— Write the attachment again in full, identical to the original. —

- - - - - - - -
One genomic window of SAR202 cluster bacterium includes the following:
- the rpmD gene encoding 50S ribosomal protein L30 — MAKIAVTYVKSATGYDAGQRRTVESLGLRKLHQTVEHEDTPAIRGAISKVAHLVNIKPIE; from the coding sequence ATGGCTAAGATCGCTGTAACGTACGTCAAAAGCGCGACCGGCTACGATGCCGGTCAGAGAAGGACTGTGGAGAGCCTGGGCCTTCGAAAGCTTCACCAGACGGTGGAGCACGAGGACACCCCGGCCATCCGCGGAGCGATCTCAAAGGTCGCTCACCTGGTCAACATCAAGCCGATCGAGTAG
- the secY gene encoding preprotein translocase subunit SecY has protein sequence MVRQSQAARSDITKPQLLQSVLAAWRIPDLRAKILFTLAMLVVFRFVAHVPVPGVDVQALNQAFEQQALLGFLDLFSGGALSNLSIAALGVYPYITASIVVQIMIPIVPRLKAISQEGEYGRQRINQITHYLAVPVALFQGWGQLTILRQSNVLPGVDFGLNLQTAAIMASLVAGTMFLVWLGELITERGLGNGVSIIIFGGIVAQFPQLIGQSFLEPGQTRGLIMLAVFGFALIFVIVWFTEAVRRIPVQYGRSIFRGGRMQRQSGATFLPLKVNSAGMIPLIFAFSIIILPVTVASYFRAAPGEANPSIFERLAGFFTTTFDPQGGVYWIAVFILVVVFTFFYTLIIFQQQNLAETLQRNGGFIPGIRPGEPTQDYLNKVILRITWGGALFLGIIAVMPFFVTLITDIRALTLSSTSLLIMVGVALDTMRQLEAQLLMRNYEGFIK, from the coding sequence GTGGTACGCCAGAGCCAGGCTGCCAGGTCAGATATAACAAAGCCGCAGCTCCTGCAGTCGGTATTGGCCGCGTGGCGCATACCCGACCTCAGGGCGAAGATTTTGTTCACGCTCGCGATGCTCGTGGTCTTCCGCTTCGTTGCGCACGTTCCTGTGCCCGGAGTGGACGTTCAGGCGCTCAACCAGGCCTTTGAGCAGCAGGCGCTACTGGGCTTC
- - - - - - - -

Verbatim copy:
One genomic window of SAR202 cluster bacterium includes the following:
- the rpmD gene encoding 50S ribosomal protein L30 — MAKIAVTYVKSATGYDAGQRRTVESLGLRKLHQTVEHEDTPAIRGAISKVAHLVNIKPIE; from the coding sequence ATGGCTAAGATCGCTGTAACGTACGTCAAAAGCGCGACCGGCTACGATGCCGGTCAGAGAAGGACTGTGGAGAGCCTGGGCCTTCGAAAGCTTCACCAGACGGTGGAGCACGAGGACACCCCGGCCATCCGCGGAGCGATCTCAAAGGTCGCTCACCTGGTCAACATCAAGCCGATCGAGTAG
- the secY gene encoding preprotein translocase subunit SecY has protein sequence MVRQSQAARSDITKPQLLQSVLAAWRIPDLRAKILFTLAMLVVFRFVAHVPVPGVDVQALNQAFEQQALLGFLDLFSGGALSNLSIAALGVYPYITASIVVQIMIPIVPRLKAISQEGEYGRQRINQITHYLAVPVALFQGWGQLTILRQSNVLPGVDFGLNLQTAAIMASLVAGTMFLVWLGELITERGLGNGVSIIIFGGIVAQFPQLIGQSFLEPGQTRGLIMLAVFGFALIFVIVWFTEAVRRIPVQYGRSIFRGGRMQRQSGATFLPLKVNSAGMIPLIFAFSIIILPVTVASYFRAAPGEANPSIFERLAGFFTTTFDPQGGVYWIAVFILVVVFTFFYTLIIFQQQNLAETLQRNGGFIPGIRPGEPTQDYLNKVILRITWGGALFLGIIAVMPFFVTLITDIRALTLSSTSLLIMVGVALDTMRQLEAQLLMRNYEGFIK, from the coding sequence GTGGTACGCCAGAGCCAGGCTGCCAGGTCAGATATAACAAAGCCGCAGCTCCTGCAGTCGGTATTGGCCGCGTGGCGCATACCCGACCTCAGGGCGAAGATTTTGTTCACGCTCGCGATGCTCGTGGTCTTCCGCTTCGTTGCGCACGTTCCTGTGCCCGGAGTGGACGTTCAGGCGCTCAACCAGGCCTTTGAGCAGCAGGCGCTACTGGGCTTC